SJ5242 : Grindley Brook top staircase lock 1 Llangollen Canal
taken 23 years ago, near to Grindley Brook, Shropshire, Great Britain
In a staircase the upper gate of one lock is also the lower gate of the one above it. Operating a staircase is very different from operating a flight. It can be more useful to think of a staircase as a single lock with intermediate levels. As there is no intermediate pound, a chamber can only be filled by emptying the one above, or emptied by filling the one below; thus the whole staircase has to be full of water (except for the bottom chamber) before a boat starts to ascend, or empty (except for the top chamber) before a boat starts to descend. In an apparent staircase the chambers still have common gates, but the water does not pass directly from one chamber to the next, going instead via side ponds. This means it is not necessary to ensure that the flight is full or empty before starting. Examples of real staircases are Bingley and Grindley Brook. Examples of apparent staircase locks are Foxton Locks and Watford Locks on the Leicester Branch of the Grand Union.
The Llangollen canal is an arm of the Shropshire Union canal that runs from Hurleston Junction to Llangollen with a wide variety of scenery along its course. Its total length is 46 miles, but the last 1½ miles from Llangollen to Llantisilio is unnavigable by any boats over about 10' length.
The canal's vital statistics for craft are:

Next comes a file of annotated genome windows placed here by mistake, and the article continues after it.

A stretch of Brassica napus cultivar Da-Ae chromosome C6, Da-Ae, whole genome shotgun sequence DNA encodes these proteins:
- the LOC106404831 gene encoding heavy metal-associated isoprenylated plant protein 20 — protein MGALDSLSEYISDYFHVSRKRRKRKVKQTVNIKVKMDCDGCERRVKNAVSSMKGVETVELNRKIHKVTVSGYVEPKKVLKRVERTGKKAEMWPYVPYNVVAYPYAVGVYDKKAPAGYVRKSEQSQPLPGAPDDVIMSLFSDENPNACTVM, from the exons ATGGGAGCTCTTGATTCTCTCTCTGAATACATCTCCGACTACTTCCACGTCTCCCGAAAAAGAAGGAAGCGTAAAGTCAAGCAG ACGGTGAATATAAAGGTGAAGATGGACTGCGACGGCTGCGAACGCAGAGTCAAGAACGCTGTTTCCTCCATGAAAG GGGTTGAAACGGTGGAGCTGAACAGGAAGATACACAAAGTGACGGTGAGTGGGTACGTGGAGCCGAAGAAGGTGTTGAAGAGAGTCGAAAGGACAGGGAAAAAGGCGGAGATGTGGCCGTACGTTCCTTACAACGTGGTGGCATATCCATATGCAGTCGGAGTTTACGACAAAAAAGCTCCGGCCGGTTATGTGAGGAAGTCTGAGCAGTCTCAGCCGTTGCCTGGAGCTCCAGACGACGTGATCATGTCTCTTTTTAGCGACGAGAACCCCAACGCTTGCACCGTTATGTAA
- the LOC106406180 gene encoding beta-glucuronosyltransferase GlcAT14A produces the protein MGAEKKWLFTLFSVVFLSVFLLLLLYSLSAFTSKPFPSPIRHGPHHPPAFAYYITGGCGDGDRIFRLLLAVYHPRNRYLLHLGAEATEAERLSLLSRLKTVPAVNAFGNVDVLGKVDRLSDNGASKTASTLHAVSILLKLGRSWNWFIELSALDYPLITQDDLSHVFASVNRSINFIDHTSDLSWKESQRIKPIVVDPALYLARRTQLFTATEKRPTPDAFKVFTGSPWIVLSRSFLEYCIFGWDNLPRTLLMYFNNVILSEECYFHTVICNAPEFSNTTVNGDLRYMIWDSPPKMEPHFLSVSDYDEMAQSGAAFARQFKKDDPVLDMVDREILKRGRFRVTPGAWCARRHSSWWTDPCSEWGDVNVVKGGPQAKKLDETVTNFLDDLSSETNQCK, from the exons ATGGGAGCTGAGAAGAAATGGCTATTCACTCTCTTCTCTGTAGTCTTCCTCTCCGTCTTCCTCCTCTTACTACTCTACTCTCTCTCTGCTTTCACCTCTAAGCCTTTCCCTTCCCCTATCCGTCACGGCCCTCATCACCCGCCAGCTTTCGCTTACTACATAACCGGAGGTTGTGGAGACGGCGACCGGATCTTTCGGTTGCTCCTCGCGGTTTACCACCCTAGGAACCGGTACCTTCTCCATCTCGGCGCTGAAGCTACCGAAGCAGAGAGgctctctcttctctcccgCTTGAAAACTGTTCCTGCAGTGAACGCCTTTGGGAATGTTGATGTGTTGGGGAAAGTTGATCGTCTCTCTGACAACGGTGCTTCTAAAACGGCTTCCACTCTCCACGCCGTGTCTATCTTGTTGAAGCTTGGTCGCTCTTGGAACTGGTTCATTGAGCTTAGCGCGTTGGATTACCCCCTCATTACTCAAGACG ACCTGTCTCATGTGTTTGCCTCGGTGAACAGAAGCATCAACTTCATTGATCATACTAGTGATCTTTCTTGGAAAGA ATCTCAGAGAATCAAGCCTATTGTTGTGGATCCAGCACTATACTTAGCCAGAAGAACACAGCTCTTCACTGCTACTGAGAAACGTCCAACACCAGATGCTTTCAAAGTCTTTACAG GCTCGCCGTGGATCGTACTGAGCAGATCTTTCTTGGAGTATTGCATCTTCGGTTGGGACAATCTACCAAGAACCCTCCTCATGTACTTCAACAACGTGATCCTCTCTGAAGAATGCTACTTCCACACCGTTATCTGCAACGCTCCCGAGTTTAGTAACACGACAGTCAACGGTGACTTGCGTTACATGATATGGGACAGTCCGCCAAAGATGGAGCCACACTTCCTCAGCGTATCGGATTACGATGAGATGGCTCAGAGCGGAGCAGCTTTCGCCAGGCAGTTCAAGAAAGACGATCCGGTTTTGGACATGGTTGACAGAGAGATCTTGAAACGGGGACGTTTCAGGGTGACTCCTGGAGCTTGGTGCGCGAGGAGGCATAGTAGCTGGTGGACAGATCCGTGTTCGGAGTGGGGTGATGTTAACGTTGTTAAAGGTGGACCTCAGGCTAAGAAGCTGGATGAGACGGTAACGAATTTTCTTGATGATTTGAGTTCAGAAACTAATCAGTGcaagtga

Length 72 '
Draught 2'3" (Hurleston to Pontcysyllte) 2' (P. to Llangollen)
These are the maximum dimensions for any craft, based on the minimum dimensions of locks & bridges.
There are a total of 21 locks on the canal, but only two between Llangollen and Whitchurch (a distance of about 31 miles). One of the most notable things about the canal is the strong flow especially in the "narrows" near Llangollen and in the tunnels near Chirk. About 12 million gallons of water passes down this canal from the River Dee to the Shropshire Union every day.
The most famous feature of this canal is the superb feat of engineering that is the 200-year-old Pontcysyllte Aqueduct rising 126' above the River Dee and running for over 335 yds - for more information on this see the numerous photos for squares SJ2742 and SJ2741
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- Grid Square
- SJ5242, 115 images (more nearby )
- Jo Turner (find more nearby)
- Image classification?
First in 5 Years (TPoint) ?
- Date Taken
- Monday, 13 June, 1994 (more nearby)
- Sunday, 4 November, 2012
- Geographical Context
- Subject Location
OSGB36: SJ 5236 4286 [10m precision]
WGS84: 52:58.8573N 2:42.6597W
- Camera Location
- OSGB36: SJ 5237 4288
- View Direction
- South-southwest (about 202 degrees)
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